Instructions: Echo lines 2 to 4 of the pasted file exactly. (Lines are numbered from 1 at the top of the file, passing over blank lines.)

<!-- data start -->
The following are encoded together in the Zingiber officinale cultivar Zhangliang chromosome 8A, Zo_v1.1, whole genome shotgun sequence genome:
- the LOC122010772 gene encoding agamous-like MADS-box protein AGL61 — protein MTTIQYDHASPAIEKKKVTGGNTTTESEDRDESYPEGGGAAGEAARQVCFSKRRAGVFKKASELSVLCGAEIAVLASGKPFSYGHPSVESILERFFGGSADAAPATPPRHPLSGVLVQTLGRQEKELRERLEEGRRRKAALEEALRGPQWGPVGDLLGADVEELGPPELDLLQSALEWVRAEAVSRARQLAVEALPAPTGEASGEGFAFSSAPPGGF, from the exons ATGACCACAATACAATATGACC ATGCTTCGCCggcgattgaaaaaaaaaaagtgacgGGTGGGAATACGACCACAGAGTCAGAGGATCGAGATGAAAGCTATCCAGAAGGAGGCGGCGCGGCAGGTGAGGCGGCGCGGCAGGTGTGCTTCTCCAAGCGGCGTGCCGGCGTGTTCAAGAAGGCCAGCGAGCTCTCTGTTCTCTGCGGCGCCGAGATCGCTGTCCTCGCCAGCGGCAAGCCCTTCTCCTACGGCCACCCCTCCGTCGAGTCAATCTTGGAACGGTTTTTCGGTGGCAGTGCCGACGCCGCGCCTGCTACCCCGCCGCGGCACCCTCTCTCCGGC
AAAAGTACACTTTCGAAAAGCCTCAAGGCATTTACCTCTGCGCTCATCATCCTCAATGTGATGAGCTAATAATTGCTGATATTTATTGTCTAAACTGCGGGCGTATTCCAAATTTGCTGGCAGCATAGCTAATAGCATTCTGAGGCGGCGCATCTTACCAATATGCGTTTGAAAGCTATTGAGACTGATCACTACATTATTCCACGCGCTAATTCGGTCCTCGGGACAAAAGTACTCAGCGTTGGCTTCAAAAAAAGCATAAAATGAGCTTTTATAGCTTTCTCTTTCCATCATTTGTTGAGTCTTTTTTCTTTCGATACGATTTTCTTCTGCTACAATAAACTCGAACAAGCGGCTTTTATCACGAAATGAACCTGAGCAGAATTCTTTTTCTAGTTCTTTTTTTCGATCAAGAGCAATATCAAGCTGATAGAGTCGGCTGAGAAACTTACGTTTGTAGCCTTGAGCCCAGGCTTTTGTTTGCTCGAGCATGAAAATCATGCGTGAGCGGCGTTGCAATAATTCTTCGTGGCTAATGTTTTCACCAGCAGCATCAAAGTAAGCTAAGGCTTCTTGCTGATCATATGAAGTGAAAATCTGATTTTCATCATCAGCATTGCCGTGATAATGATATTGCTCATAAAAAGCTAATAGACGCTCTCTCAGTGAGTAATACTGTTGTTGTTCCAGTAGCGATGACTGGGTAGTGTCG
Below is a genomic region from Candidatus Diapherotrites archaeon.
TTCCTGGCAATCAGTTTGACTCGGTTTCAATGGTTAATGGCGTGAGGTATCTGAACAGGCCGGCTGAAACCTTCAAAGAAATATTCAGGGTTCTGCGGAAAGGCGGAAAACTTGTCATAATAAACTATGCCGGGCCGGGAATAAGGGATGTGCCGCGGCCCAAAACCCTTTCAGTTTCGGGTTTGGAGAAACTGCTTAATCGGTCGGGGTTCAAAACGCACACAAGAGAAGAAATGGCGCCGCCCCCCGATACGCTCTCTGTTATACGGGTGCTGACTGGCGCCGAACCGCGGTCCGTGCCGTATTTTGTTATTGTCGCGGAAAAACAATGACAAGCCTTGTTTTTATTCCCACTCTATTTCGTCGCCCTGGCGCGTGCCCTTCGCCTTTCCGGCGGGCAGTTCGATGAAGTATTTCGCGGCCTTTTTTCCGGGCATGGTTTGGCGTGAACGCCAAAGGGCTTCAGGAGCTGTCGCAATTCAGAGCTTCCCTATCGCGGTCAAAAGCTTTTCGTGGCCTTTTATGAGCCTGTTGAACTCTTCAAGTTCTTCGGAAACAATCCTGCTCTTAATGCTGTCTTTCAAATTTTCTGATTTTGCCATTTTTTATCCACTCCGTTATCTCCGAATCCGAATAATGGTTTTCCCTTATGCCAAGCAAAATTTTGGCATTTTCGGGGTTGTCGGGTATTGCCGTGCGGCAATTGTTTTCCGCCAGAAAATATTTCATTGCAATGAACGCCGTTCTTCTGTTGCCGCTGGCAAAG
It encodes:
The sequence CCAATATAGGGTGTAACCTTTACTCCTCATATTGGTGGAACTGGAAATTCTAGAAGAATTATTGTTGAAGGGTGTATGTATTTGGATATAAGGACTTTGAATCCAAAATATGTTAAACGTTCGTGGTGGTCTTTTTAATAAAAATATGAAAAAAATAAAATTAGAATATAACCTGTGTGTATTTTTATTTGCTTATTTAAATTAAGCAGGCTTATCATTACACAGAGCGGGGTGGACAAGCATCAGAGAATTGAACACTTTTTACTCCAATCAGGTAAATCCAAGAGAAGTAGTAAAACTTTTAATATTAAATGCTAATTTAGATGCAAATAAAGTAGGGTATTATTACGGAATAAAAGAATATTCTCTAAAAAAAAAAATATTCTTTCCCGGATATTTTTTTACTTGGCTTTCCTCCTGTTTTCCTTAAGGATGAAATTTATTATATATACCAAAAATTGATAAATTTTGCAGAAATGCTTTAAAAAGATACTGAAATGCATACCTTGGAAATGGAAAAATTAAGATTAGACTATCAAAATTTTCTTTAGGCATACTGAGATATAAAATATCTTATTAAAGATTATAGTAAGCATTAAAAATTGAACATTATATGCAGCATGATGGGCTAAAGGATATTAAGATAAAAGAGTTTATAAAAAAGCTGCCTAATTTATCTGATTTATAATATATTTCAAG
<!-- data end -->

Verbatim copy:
- the LOC122010772 gene encoding agamous-like MADS-box protein AGL61 — protein MTTIQYDHASPAIEKKKVTGGNTTTESEDRDESYPEGGGAAGEAARQVCFSKRRAGVFKKASELSVLCGAEIAVLASGKPFSYGHPSVESILERFFGGSADAAPATPPRHPLSGVLVQTLGRQEKELRERLEEGRRRKAALEEALRGPQWGPVGDLLGADVEELGPPELDLLQSALEWVRAEAVSRARQLAVEALPAPTGEASGEGFAFSSAPPGGF, from the exons ATGACCACAATACAATATGACC ATGCTTCGCCggcgattgaaaaaaaaaaagtgacgGGTGGGAATACGACCACAGAGTCAGAGGATCGAGATGAAAGCTATCCAGAAGGAGGCGGCGCGGCAGGTGAGGCGGCGCGGCAGGTGTGCTTCTCCAAGCGGCGTGCCGGCGTGTTCAAGAAGGCCAGCGAGCTCTCTGTTCTCTGCGGCGCCGAGATCGCTGTCCTCGCCAGCGGCAAGCCCTTCTCCTACGGCCACCCCTCCGTCGAGTCAATCTTGGAACGGTTTTTCGGTGGCAGTGCCGACGCCGCGCCTGCTACCCCGCCGCGGCACCCTCTCTCCGGC
AAAAGTACACTTTCGAAAAGCCTCAAGGCATTTACCTCTGCGCTCATCATCCTCAATGTGATGAGCTAATAATTGCTGATATTTATTGTCTAAACTGCGGGCGTATTCCAAATTTGCTGGCAGCATAGCTAATAGCATTCTGAGGCGGCGCATCTTACCAATATGCGTTTGAAAGCTATTGAGACTGATCACTACATTATTCCACGCGCTAATTCGGTCCTCGGGACAAAAGTACTCAGCGTTGGCTTCAAAAAAAGCATAAAATGAGCTTTTATAGCTTTCTCTTTCCATCATTTGTTGAGTCTTTTTTCTTTCGATACGATTTTCTTCTGCTACAATAAACTCGAACAAGCGGCTTTTATCACGAAATGAACCTGAGCAGAATTCTTTTTCTAGTTCTTTTTTTCGATCAAGAGCAATATCAAGCTGATAGAGTCGGCTGAGAAACTTACGTTTGTAGCCTTGAGCCCAGGCTTTTGTTTGCTCGAGCATGAAAATCATGCGTGAGCGGCGTTGCAATAATTCTTCGTGGCTAATGTTTTCACCAGCAGCATCAAAGTAAGCTAAGGCTTCTTGCTGATCATATGAAGTGAAAATCTGATTTTCATCATCAGCATTGCCGTGATAATGATATTGCTCATAAAAAGCTAATAGACGCTCTCTCAGTGAGTAATACTGTTGTTGTTCCAGTAGCGATGACTGGGTAGTGTCG
Below is a genomic region from Candidatus Diapherotrites archaeon.